860593 | 24:1 SM

N-nervonoyl-D-erythro-sphingosylphosphorylcholine


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24:1 SM

24:1 SM

N-nervonoyl-D-erythro-sphingosylphosphorylcholine

As a major constituent of cell membranes, sphingomyelin is found at particularly high concentrations in the membranes of nerve cells (in the myelin sheaths) and red blood cells. It was previously thought to have a purely structural role, similar to the function of phosphatidylcholine, through intermolecular interactions mediated by the 2-amide group, the 3-hydroxy group and the 4,5-trans double bond of the sphingoid base1. However, it is now appreciated that sphingomyelin has a high affinity for cholesterol and that these two lipids pack tightly into liquid-ordered domains among a liquid-disordered phase to form lipid rafts1,2. These membrane microdomains are thought to function as signaling platforms that regulate the localization and interactions of proteins. But sphingomyelin does not just influence signaling as a component of lipid rafts — it is also a precursor to ceramides and other sphingolipid metabolites that comprise the sphingomyelin cycle or sphingolipid network1,2.
1. Christie, W.W. Sphingomyelin and related lipids. The AOCS Lipid Library.
2. Milhas, D., Clarke, C.J. & Hannun, Y.A. Sphingomyelin metabolism at the plasma membrane: implications for bioactive sphingolipids. FEBS Lett. 584, 1887-1894 (2010). [PubMed]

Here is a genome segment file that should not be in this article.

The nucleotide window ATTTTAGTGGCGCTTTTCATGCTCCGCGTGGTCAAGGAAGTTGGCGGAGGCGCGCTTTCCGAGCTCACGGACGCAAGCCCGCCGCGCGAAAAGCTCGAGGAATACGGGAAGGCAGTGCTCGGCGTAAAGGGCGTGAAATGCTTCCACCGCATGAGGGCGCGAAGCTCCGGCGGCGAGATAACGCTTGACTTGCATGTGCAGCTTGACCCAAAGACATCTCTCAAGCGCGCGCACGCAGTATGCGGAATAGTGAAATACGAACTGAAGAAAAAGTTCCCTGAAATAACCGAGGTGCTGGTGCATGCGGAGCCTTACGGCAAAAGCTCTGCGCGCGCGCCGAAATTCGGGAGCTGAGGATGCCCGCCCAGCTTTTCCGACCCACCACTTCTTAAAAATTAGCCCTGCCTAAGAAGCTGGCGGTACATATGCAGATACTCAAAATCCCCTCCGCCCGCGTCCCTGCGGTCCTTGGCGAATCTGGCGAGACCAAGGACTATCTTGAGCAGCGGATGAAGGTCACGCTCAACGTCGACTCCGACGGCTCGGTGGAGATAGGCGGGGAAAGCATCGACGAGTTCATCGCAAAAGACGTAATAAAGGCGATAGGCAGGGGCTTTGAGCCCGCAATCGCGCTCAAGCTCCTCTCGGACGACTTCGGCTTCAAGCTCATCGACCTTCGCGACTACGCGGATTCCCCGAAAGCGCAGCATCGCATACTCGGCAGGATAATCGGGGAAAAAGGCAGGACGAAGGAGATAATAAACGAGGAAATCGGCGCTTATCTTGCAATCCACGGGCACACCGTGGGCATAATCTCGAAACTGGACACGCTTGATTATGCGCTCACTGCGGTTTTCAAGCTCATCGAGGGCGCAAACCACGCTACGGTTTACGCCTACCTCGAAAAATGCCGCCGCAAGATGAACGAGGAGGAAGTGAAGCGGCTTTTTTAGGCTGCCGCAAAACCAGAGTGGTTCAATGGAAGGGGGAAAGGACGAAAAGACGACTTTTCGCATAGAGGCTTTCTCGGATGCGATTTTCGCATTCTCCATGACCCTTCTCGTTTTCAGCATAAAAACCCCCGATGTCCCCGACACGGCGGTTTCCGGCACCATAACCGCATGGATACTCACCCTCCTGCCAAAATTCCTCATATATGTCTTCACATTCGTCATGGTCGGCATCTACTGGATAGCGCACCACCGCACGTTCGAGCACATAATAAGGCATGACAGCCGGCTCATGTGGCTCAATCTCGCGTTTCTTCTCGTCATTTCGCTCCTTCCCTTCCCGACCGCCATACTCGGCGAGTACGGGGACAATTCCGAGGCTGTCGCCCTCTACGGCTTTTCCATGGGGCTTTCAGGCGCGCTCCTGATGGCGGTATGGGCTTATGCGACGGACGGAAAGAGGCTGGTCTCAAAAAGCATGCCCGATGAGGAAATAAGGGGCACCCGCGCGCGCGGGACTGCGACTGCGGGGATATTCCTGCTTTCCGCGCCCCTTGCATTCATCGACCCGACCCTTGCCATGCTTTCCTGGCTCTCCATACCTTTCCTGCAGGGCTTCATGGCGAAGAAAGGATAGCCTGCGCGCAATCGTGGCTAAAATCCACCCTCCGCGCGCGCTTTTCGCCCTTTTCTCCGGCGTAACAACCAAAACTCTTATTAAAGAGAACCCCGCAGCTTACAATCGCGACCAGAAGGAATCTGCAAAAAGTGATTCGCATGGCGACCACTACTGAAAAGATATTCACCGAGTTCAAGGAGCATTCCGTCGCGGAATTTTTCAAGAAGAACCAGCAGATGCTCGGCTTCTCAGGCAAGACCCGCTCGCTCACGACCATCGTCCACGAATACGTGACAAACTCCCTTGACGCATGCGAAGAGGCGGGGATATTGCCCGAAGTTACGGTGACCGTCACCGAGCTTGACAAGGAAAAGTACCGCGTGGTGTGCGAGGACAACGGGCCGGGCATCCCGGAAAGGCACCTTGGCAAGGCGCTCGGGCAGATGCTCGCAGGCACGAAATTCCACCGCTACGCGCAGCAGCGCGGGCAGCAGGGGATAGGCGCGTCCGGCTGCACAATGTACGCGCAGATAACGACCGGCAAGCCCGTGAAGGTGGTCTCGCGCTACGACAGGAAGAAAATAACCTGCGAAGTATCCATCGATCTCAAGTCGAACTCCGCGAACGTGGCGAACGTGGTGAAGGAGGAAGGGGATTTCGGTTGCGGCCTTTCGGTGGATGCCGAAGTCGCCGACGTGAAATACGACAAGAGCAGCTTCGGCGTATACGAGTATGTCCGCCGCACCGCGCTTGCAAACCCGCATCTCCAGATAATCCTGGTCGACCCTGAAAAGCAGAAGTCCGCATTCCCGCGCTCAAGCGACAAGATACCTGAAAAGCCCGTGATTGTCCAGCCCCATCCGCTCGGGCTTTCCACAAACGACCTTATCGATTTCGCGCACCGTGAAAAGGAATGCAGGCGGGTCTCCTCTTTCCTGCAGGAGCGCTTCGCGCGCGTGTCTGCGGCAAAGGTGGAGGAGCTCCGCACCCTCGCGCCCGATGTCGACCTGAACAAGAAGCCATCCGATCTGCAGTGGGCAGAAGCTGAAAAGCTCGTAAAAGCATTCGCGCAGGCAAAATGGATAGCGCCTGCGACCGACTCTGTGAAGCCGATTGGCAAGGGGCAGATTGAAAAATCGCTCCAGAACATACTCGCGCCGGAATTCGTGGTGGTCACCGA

Hygroscopic
Yes
Light Sensitive
No
Molecular Formula
C47H93N2O6P
Percent Composition
C 69.42%, H 11.53%, N 3.44%, O 11.80%, P 3.81%
Purity
>99%
Stability
1 Year
Storage Temperature
-20°C
CAS Number
94359-13-4
CAS Registry Number is a Registered Trademark of the American Chemical Society
Formula Weight
813.225
Exact Mass
812.677
Synonyms
24:1 SM (d18:1/24:1(15Z))
C24:1 sphingomyelin
Nervonoyl Sphingomyelin
N-(15Z-tetracosenoyl)-sphing-4-enine-1-phosphocholine

Govindarajan S, Verheugen E, Venken K, Gaublomme D, Maelegheer M, Cloots E, Gysens F, De Geest BG, Cheng TY, Moody DB, Janssens S, Drennan M, Elewaut D. ER stress in antigen-presenting cells promotes NKT cell activation through endogenous neutral lipids. EMBO Rep. 2020 Jun 4;21(6):e48927. doi: 10.15252/embr.201948927. Epub 2020 May 3. PMID: 32363653; PMCID: PMC7271650.

PubMed ID: 32363653

Balleza D, Mescola A, Marín-Medina N, Ragazzini G, Pieruccini M, Facci P, Alessandrini A. Complex Phase Behavior of GUVs Containing Different Sphingomyelins. Biophys J. 2019 Feb 5;116(3):503-517. doi: 10.1016/j.bpj.2018.12.018. Epub 2019 Jan 3.

PubMed ID: 30665697

Sjödin MOD, Checa A, Yang M, Dahlén SE, Wheelock ÅM, Eklund A, Grunewald J, Wheelock CE. Soluble epoxide hydrolase derived lipid mediators are elevated in bronchoalveolar lavage fluid from patients with sarcoidosis: a cross-sectional study. Respir Res. 2018 Dec 3;19(1):236. doi: 10.1186/s12931-018-0939-0.

PubMed ID: 30509266

Leurs CE, Lopes Pinheiro MA, Wierts L, den Hoedt S, Mulder MT, Eijlers AJC, Schoonheim MM, Balk LJ, Uitdehaag BMJ, Killestein J, de Vries HE. Acid sphingomyelinase: No potential as a biomarker for multiple sclerosis. Mult Scler Relat Disord. 2019 Feb;28:44-49. doi: 10.1016/j.msard.2018.11.024. Epub 2018 Nov 30.

PubMed ID: 30553168

Mi J, Han Y, Xu Y, Kou J, Li WJ, Wang JR, Jiang ZH. Deep Profiling of Immunosuppressive Glycosphingolipids and Sphingomyelins in Wild Cordyceps. J Agric Food Chem. 2018 Aug 20. doi: 10.1021/acs.jafc.8b02706. [Epub ahead of print]

PubMed ID: 30059214